In the last few years, many organizations have had to face numerous security issues due to the exponential proliferation of IP-enabled devices. Endpoint devices often leave the network perimeter and come back compromised or uncompliant, especially because employees need to access network data anytime and anywhere. With sophisticated cyber-attacks and the use of IoT, BYOD, and mobility on the rise, network exposure to data breaches has become very common. Organizations need solutions that provide visibility and manageability, while also reducing data exposure and helping them meet regulatory compliance requirements. Organizations lacking visibility and control over endpoint access authorization and continuous compliance incur significantly higher risk profiles. In order to reduce this risk, companies are challenged with finding solutions that are both technically sound, and do not incur implementation penalties that negatively impact operations.
OPSWAT is excited to announce that our powerful data sanitization technology is now available in our next generation Metadefender Core product. In Metadefender Core v4.5.0, administrators will have access to the following in all workflows:
Data diodes, or one-way data transfer devices, secure the transfer of data between low and high-security networks. The research needed to make a purchase decision can be daunting, especially on a deadline. To make this process easier, we did the research for you and put it in one place, our Data Diode Buying Guide. This guide contains information on the features of many industry-leading data diodes that are useful for comparing different vendors, including:
At OPSWAT, we often encounter questions such as, "What is the value of multi-scanning?" and "Which Metadefender Core package is right for me?" Although we analyze large quantities of malware samples and deploy thousands of instances of Metadefender Core packages across many organizations, the answers to these questions are always the same – it depends. OPSWAT's multi-scanning technology works to improve detection of outbreaks by using a variety of engines from different geographical locations and by using a mix of both heuristic and signature-based detection. Heuristic analysis is especially useful for detecting new or unknown threats that emerge at the beginning of an outbreak.
With the latest release of Metadefender Kiosk (3.3.5), users now have more flexibility in the way they can use the functionality in Metadefender Kiosk to copy clean files to trusted portable media. This is an enhancement to a feature introduced a while ago in Metadefender Kiosk, that allows users to copy all clean files to trusted media that they provide, so that the original media does not have to be introduced to their secure environment. This helps prevent attacks from media that has been compromised to have a malicious, hidden partition, or other malicious firmware.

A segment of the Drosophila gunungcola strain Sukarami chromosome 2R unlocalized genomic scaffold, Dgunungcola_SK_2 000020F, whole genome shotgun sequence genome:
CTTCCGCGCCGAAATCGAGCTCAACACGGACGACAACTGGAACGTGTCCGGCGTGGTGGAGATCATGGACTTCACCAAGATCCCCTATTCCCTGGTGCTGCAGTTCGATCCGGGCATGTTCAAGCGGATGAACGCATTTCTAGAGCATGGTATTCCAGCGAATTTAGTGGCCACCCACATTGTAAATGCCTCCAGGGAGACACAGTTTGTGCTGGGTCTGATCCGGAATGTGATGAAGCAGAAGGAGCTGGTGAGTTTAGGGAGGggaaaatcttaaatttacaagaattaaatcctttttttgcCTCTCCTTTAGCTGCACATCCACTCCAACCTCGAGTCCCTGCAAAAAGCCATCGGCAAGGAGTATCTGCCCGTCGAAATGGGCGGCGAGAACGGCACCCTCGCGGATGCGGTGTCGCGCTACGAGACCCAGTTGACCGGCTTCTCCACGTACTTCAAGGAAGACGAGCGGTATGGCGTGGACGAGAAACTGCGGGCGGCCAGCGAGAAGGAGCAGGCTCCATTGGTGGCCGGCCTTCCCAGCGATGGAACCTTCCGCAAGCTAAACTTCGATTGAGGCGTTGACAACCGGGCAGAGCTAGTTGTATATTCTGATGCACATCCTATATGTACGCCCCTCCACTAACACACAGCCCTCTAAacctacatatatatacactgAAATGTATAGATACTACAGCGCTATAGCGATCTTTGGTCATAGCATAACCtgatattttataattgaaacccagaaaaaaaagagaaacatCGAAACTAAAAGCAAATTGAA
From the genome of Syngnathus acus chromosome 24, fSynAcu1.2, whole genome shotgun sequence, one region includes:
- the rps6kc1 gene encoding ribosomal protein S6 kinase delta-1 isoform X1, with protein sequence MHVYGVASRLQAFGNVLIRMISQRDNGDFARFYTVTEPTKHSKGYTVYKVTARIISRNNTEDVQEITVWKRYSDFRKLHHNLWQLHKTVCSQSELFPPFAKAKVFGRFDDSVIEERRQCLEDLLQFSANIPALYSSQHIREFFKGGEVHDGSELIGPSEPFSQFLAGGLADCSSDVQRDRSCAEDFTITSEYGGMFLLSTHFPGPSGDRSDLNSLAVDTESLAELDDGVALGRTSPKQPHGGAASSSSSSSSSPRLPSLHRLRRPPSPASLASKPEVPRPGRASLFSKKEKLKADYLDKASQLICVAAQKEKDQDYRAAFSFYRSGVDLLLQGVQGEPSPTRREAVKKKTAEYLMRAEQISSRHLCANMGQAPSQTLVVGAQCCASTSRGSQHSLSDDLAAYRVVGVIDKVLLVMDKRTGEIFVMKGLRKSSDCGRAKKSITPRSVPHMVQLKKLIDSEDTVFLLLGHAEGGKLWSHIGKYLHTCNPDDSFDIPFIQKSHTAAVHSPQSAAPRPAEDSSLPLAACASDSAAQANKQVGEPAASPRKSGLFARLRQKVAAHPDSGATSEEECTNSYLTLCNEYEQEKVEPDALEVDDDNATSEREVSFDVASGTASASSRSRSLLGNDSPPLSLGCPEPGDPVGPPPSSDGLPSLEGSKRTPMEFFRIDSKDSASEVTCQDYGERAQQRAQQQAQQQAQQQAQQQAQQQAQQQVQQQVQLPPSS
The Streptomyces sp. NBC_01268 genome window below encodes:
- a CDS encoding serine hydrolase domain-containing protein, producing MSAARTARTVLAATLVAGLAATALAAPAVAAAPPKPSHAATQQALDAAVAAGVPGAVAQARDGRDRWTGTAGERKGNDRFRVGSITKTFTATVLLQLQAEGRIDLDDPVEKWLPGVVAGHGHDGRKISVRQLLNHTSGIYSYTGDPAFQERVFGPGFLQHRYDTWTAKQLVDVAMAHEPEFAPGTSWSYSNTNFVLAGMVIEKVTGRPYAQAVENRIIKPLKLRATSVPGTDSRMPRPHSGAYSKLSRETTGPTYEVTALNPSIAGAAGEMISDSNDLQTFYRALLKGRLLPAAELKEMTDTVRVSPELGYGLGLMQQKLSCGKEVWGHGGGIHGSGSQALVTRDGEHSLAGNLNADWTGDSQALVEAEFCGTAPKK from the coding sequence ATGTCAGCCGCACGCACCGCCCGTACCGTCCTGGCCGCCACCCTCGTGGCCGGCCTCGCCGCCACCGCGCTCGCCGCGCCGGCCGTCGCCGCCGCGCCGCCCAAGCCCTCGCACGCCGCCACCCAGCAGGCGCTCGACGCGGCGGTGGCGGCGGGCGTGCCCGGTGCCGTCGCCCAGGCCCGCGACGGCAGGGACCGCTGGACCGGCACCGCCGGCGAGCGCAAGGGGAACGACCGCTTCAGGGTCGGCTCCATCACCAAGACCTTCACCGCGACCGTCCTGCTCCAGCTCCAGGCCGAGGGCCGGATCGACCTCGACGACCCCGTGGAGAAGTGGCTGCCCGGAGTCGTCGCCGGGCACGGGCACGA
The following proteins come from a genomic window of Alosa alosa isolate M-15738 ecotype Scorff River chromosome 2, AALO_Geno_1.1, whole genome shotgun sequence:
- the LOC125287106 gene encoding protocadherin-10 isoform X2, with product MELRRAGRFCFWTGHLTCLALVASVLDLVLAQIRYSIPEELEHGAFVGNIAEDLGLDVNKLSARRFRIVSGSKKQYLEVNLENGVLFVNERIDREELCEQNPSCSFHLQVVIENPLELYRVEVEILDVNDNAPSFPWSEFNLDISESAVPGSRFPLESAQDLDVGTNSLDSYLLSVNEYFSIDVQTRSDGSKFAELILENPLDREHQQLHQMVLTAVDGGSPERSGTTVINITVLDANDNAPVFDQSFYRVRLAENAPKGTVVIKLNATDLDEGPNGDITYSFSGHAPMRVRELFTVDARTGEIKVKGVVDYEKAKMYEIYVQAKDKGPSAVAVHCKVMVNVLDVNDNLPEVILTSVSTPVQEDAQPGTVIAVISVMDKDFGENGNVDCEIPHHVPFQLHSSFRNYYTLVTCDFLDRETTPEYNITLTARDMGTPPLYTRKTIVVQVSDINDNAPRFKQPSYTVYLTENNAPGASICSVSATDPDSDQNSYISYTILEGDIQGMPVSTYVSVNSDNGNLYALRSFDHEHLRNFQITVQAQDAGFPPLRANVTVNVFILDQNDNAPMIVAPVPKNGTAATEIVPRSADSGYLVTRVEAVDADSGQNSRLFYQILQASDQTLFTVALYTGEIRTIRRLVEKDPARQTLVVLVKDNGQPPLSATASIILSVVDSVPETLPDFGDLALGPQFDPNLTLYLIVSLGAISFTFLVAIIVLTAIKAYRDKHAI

During the past few months, we invested considerably in our cloud solution, Metadefender.com. We worked hard to deliver a highly scalable and reliable infrastructure, while at the same time respecting the requirements of our anti-malware partners to build an acceptable program for the industry.
We are receiving more and more inquiries for cloud integrations and are seeing end customers move more services to the cloud. As an example, there is alot of interest in Cloud Access Security Broker (CASB) solutions, which act as a layer of security for enterprises adding cloud productivity solutions to their workflows. Even though the CASB market is viewed as the security layer, it’s only the broker. No decisions are made based on the sanity of the data. This is where OPSWAT and partner solutions such as CloudLock, a Cisco company, come into play (read more about OPSWAT/CloudLock integration).
OPSWAT partners with AV-TEST and AV-Comparatives as part of its enhanced Certified Security Applications Program. The new partnerships add to OPSWAT’s Certified Security Application Program’s compatibility tests to certify application’s detection quality, as well as OPSWAT’s tests for false positive responsiveness.
I recently realized that the last time I ran the New York City marathon was over ten years ago. I also had been beating myself up for a lack of involvement in charitable activities and knew that I needed to do something about it. I made it my 2016 New Year’s resolution to participate in the marathon again this year while raising money for a noble cause. It was an easy decision to run for Team for Kids because of the invaluable initiatives that its organization, New York Road Runners (NYRR) Youth Programs, puts forth to enable children nation-wide to overcome obesity and to encourage them to engage in activities that serve as building blocks for their development and advancement. Once I shared my excitement about running and raising money for this cause, it was easy to inspire excitement in my friends and fellow-executives Tom Mullen and Patrick Tan to join the race.